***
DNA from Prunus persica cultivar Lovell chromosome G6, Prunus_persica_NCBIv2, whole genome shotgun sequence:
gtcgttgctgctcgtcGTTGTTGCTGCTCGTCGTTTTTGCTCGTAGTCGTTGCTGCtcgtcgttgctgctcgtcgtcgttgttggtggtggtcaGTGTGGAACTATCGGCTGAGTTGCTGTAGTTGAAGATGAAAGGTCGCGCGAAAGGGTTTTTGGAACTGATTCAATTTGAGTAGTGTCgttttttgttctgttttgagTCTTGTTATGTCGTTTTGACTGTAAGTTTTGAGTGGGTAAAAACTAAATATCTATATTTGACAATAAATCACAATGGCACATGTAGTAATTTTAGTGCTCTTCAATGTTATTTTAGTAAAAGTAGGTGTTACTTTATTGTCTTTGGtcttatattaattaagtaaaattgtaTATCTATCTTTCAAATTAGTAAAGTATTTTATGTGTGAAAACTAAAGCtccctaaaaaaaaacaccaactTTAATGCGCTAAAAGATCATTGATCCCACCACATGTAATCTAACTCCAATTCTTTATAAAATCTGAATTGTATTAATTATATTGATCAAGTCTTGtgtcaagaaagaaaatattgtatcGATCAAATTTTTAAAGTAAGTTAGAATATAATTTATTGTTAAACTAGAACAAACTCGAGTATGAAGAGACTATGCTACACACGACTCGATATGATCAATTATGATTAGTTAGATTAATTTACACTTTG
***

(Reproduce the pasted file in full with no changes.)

DNA from Prunus persica cultivar Lovell chromosome G6, Prunus_persica_NCBIv2, whole genome shotgun sequence:
gtcgttgctgctcgtcGTTGTTGCTGCTCGTCGTTTTTGCTCGTAGTCGTTGCTGCtcgtcgttgctgctcgtcgtcgttgttggtggtggtcaGTGTGGAACTATCGGCTGAGTTGCTGTAGTTGAAGATGAAAGGTCGCGCGAAAGGGTTTTTGGAACTGATTCAATTTGAGTAGTGTCgttttttgttctgttttgagTCTTGTTATGTCGTTTTGACTGTAAGTTTTGAGTGGGTAAAAACTAAATATCTATATTTGACAATAAATCACAATGGCACATGTAGTAATTTTAGTGCTCTTCAATGTTATTTTAGTAAAAGTAGGTGTTACTTTATTGTCTTTGGtcttatattaattaagtaaaattgtaTATCTATCTTTCAAATTAGTAAAGTATTTTATGTGTGAAAACTAAAGCtccctaaaaaaaaacaccaactTTAATGCGCTAAAAGATCATTGATCCCACCACATGTAATCTAACTCCAATTCTTTATAAAATCTGAATTGTATTAATTATATTGATCAAGTCTTGtgtcaagaaagaaaatattgtatcGATCAAATTTTTAAAGTAAGTTAGAATATAATTTATTGTTAAACTAGAACAAACTCGAGTATGAAGAGACTATGCTACACACGACTCGATATGATCAATTATGATTAGTTAGATTAATTTACACTTTG